the 16 paradoxes table 

the Venus of Lespugue

 Presentation Of The Site Quatuor : to understand the history of art
what's the use of a "poivrière"?
("poivrière" is the French name for "pepperpot")

a cupola covers
a pillar supports
a window lights
a salt shaker pours salt
we can name what they do, for what they do has a meaning
but, what's the use of a "poivrière"?
in architecture, a "poivrière" is a small corbelled turret with a conical roof. This formula was often used in the 15th century in France

a "poivrière" clings on to a wall; it hangs from the wall;
it's supported by the wall.
A "poivrière" completely
depends on the wall
a "poivrière" stands
all alone in space,
aside the wall.
It establishes itself as
independent of the wall
so, it makes the dependent independence

there is no word in the oral language
so that we can tell simultaneously one thing and the opposite thing

words would be nonsense
if they had not a sense,
if they always read a thing as well as just the opposite,
if "white" would mean "black" as well as "white"

However  it matters to tell "the dependent independence", for it's the essence of our being:
        --->  each one of us is a totally independent person
        --->  each one of us is only a little piece of the society and totally depends on the others

Because  we cannot use the expression "the dependent independence"
And because  we need it
Then  we use the "poivrière" which can tell with shapes this vital paradox

art was precisely invented in order to tell with shapes the paradoxes of our existence that we cannot tell with the words of the oral language

The language of shapes easily deals with paradoxical situations where a thing is in the same time its own opposite.
the two mauve sheets are perfectly united in the same colour
and, in the same time, they are absolutely divided by the other sheets
 the black line is perfectly continuous in its alignment
but it is completely cut by its support
we can deal very easily, by means of colours and shapes,
with a complex situation
simultaneously united/divided and continuous/cut

what's the key to decipher the language of shapes?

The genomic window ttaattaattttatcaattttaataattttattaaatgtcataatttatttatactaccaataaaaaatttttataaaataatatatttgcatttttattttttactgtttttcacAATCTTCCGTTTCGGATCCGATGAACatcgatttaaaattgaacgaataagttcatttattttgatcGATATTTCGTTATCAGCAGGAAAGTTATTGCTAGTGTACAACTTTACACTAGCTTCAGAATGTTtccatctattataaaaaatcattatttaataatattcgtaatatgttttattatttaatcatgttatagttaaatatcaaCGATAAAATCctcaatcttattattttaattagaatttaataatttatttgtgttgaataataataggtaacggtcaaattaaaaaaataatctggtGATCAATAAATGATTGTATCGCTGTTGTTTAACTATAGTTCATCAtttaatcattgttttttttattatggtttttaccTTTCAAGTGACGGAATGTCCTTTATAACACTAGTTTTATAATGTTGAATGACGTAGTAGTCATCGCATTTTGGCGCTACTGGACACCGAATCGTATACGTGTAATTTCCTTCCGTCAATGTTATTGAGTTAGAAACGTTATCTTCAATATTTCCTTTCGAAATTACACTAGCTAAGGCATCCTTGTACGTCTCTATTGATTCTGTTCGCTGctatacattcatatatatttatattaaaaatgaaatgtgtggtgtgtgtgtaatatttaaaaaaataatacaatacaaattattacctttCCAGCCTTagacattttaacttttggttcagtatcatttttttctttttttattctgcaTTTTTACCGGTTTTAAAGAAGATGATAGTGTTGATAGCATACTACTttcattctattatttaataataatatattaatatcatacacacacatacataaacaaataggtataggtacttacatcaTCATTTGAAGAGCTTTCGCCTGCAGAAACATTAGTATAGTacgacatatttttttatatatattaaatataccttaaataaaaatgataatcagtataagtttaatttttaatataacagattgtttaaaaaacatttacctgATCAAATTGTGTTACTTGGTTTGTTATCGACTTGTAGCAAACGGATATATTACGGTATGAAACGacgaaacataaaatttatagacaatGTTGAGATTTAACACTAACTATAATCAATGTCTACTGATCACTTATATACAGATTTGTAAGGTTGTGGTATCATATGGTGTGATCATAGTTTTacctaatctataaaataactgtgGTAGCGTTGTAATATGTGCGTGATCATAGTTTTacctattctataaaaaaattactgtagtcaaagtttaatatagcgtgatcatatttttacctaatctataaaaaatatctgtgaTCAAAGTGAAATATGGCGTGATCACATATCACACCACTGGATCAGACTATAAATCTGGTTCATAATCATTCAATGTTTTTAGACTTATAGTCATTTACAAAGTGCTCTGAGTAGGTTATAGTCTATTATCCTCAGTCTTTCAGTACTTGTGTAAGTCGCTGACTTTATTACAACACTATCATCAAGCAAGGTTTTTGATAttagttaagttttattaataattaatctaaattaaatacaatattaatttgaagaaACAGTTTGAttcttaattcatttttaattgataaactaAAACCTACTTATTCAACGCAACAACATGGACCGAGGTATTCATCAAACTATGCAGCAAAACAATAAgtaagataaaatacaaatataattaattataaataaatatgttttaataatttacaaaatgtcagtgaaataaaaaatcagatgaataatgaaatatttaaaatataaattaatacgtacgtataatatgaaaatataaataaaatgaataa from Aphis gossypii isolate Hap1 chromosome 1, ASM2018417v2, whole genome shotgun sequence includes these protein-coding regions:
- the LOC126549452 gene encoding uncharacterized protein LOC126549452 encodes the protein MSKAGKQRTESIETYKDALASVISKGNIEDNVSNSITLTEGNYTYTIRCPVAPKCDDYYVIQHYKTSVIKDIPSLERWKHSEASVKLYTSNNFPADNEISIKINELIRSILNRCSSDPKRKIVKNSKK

the key is the notion of evolution of complexity

as far as art is concerned,
what we have to understand
is the progressive evolution of the complexity of the society,
because art keeps the footprints of this evolution

note that what art tells us about the evolution of complexity
applies to any physical phenomenon that becomes more complex:
from a calm water,
how does the complexity of a whirlpool emerge?
or, from a simple cell that duplicates,

how does the complexity of an independent living organism emerge?

What a dream for a scientist to be transported in a drop of water,
observing and noting, from the very inside of the body of water,
how a whirlpool forms in it

we will be this happy scientist!

for not only a human being was always an individual fragment immersed in the ocean of his society that progressively became more and more complex over the successive civilisations,
but he was kind enough, every time and with accurate graphs, to note scrupulously
how changed in him the perception of the relation between himself and his group

His experimental log book started well over 30 000 years
and we found it:

it's  the history of art

The main part of this site is in French language, but several parts of the Art section are available in English, notably the analysis of the Venus of Lespugue which introduces the key notions and the use of the paradoxical effects in the analysis of a work of art.
Progressively more translations will follow. Probably, one of them will be the text "how the physical phenomena become more complex" explaining the physical root of the 16 paradoxes, their meaning, and the logical chain in which each of them gives birth to another one in an endless loop.
If you want to be informed of the availability of these translations, send me a mail at the address given by the "author" link.
You have to be patient for these translations will be slow. I am alone to complete this site, my first priority is to complete the French art section, and I don't master the English writing . . . in spite of my grammar checker. By the way, if you find that some expressions are not appropriate for the English language, don't hesitate to let me know. I would be pleased.

The entire Mathematical section is already in English language. It proposes a new conception of the notion of dimension, suggesting how 3 dimensions can themselves give birth to a fourth one, which one will make them irreversible, while simultaneously starting a new cycle, more complex, of 3 new dimensions. Even if it seems far away from the works of art, you have to know that this text is at the root of the whole thoughts proposed on this site.

Of course, the entire French site is available. You can access the French translation for this introduction, which resumes, in its end, the content of each of its 4 sections.

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